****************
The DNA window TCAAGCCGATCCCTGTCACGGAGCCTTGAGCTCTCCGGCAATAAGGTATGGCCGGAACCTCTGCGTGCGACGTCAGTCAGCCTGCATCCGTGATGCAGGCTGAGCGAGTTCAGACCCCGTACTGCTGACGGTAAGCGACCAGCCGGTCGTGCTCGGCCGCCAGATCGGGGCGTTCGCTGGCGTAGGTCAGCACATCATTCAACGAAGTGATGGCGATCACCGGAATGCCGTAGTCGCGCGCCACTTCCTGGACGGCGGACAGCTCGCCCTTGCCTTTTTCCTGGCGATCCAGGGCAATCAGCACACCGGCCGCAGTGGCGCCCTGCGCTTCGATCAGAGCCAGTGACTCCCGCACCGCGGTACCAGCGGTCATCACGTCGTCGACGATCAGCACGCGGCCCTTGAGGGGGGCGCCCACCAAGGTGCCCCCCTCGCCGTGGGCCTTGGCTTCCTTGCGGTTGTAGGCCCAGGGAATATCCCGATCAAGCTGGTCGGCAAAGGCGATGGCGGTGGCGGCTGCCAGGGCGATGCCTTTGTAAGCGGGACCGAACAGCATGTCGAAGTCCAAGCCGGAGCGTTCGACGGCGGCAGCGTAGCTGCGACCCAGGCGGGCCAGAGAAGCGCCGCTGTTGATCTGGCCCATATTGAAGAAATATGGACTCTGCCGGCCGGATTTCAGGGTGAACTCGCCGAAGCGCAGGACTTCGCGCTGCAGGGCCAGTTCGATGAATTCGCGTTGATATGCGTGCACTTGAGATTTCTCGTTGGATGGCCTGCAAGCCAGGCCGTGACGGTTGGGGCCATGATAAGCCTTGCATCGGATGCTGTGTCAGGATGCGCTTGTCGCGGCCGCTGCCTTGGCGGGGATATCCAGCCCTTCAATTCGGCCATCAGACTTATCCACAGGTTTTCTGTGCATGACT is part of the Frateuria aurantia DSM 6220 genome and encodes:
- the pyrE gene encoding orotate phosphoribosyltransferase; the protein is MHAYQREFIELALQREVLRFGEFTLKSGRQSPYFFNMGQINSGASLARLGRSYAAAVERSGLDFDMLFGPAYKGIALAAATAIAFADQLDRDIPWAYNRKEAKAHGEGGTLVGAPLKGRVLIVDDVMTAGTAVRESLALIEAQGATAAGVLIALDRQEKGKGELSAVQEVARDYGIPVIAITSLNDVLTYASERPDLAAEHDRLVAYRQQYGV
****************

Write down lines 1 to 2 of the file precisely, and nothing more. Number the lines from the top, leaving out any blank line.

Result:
The DNA window TCAAGCCGATCCCTGTCACGGAGCCTTGAGCTCTCCGGCAATAAGGTATGGCCGGAACCTCTGCGTGCGACGTCAGTCAGCCTGCATCCGTGATGCAGGCTGAGCGAGTTCAGACCCCGTACTGCTGACGGTAAGCGACCAGCCGGTCGTGCTCGGCCGCCAGATCGGGGCGTTCGCTGGCGTAGGTCAGCACATCATTCAACGAAGTGATGGCGATCACCGGAATGCCGTAGTCGCGCGCCACTTCCTGGACGGCGGACAGCTCGCCCTTGCCTTTTTCCTGGCGATCCAGGGCAATCAGCACACCGGCCGCAGTGGCGCCCTGCGCTTCGATCAGAGCCAGTGACTCCCGCACCGCGGTACCAGCGGTCATCACGTCGTCGACGATCAGCACGCGGCCCTTGAGGGGGGCGCCCACCAAGGTGCCCCCCTCGCCGTGGGCCTTGGCTTCCTTGCGGTTGTAGGCCCAGGGAATATCCCGATCAAGCTGGTCGGCAAAGGCGATGGCGGTGGCGGCTGCCAGGGCGATGCCTTTGTAAGCGGGACCGAACAGCATGTCGAAGTCCAAGCCGGAGCGTTCGACGGCGGCAGCGTAGCTGCGACCCAGGCGGGCCAGAGAAGCGCCGCTGTTGATCTGGCCCATATTGAAGAAATATGGACTCTGCCGGCCGGATTTCAGGGTGAACTCGCCGAAGCGCAGGACTTCGCGCTGCAGGGCCAGTTCGATGAATTCGCGTTGATATGCGTGCACTTGAGATTTCTCGTTGGATGGCCTGCAAGCCAGGCCGTGACGGTTGGGGCCATGATAAGCCTTGCATCGGATGCTGTGTCAGGATGCGCTTGTCGCGGCCGCTGCCTTGGCGGGGATATCCAGCCCTTCAATTCGGCCATCAGACTTATCCACAGGTTTTCTGTGCATGACT is part of the Frateuria aurantia DSM 6220 genome and encodes:
- the pyrE gene encoding orotate phosphoribosyltransferase; the protein is MHAYQREFIELALQREVLRFGEFTLKSGRQSPYFFNMGQINSGASLARLGRSYAAAVERSGLDFDMLFGPAYKGIALAAATAIAFADQLDRDIPWAYNRKEAKAHGEGGTLVGAPLKGRVLIVDDVMTAGTAVRESLALIEAQGATAAGVLIALDRQEKGKGELSAVQEVARDYGIPVIAITSLNDVLTYASERPDLAAEHDRLVAYRQQYGV